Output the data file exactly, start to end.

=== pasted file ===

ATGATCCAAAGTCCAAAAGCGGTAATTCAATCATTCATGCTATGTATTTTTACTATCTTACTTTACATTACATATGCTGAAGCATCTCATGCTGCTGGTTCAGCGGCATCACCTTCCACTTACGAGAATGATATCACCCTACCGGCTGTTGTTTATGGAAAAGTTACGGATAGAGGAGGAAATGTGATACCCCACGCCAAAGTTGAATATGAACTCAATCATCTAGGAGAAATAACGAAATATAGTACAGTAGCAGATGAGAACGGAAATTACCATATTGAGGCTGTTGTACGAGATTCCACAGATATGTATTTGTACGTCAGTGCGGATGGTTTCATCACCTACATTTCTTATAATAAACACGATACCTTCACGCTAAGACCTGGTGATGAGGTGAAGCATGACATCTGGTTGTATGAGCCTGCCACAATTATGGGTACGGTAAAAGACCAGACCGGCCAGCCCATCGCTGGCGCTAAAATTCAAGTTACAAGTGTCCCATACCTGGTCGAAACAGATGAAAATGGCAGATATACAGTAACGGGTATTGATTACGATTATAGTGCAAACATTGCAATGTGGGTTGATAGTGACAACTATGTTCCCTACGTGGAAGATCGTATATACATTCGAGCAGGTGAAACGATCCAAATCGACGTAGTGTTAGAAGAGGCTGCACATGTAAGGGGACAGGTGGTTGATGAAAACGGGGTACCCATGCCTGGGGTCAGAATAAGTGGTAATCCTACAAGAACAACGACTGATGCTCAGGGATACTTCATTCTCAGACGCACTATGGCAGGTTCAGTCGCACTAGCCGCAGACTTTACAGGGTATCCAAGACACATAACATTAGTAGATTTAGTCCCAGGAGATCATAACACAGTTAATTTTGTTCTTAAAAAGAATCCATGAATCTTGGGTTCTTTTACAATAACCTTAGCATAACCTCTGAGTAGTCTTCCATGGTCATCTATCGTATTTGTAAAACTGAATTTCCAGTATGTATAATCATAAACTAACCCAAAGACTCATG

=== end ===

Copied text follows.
ATGATCCAAAGTCCAAAAGCGGTAATTCAATCATTCATGCTATGTATTTTTACTATCTTACTTTACATTACATATGCTGAAGCATCTCATGCTGCTGGTTCAGCGGCATCACCTTCCACTTACGAGAATGATATCACCCTACCGGCTGTTGTTTATGGAAAAGTTACGGATAGAGGAGGAAATGTGATACCCCACGCCAAAGTTGAATATGAACTCAATCATCTAGGAGAAATAACGAAATATAGTACAGTAGCAGATGAGAACGGAAATTACCATATTGAGGCTGTTGTACGAGATTCCACAGATATGTATTTGTACGTCAGTGCGGATGGTTTCATCACCTACATTTCTTATAATAAACACGATACCTTCACGCTAAGACCTGGTGATGAGGTGAAGCATGACATCTGGTTGTATGAGCCTGCCACAATTATGGGTACGGTAAAAGACCAGACCGGCCAGCCCATCGCTGGCGCTAAAATTCAAGTTACAAGTGTCCCATACCTGGTCGAAACAGATGAAAATGGCAGATATACAGTAACGGGTATTGATTACGATTATAGTGCAAACATTGCAATGTGGGTTGATAGTGACAACTATGTTCCCTACGTGGAAGATCGTATATACATTCGAGCAGGTGAAACGATCCAAATCGACGTAGTGTTAGAAGAGGCTGCACATGTAAGGGGACAGGTGGTTGATGAAAACGGGGTACCCATGCCTGGGGTCAGAATAAGTGGTAATCCTACAAGAACAACGACTGATGCTCAGGGATACTTCATTCTCAGACGCACTATGGCAGGTTCAGTCGCACTAGCCGCAGACTTTACAGGGTATCCAAGACACATAACATTAGTAGATTTAGTCCCAGGAGATCATAACACAGTTAATTTTGTTCTTAAAAAGAATCCATGAATCTTGGGTTCTTTTACAATAACCTTAGCATAACCTCTGAGTAGTCTTCCATGGTCATCTATCGTATTTGTAAAACTGAATTTCCAGTATGTATAATCATAAACTAACCCAAAGACTCATG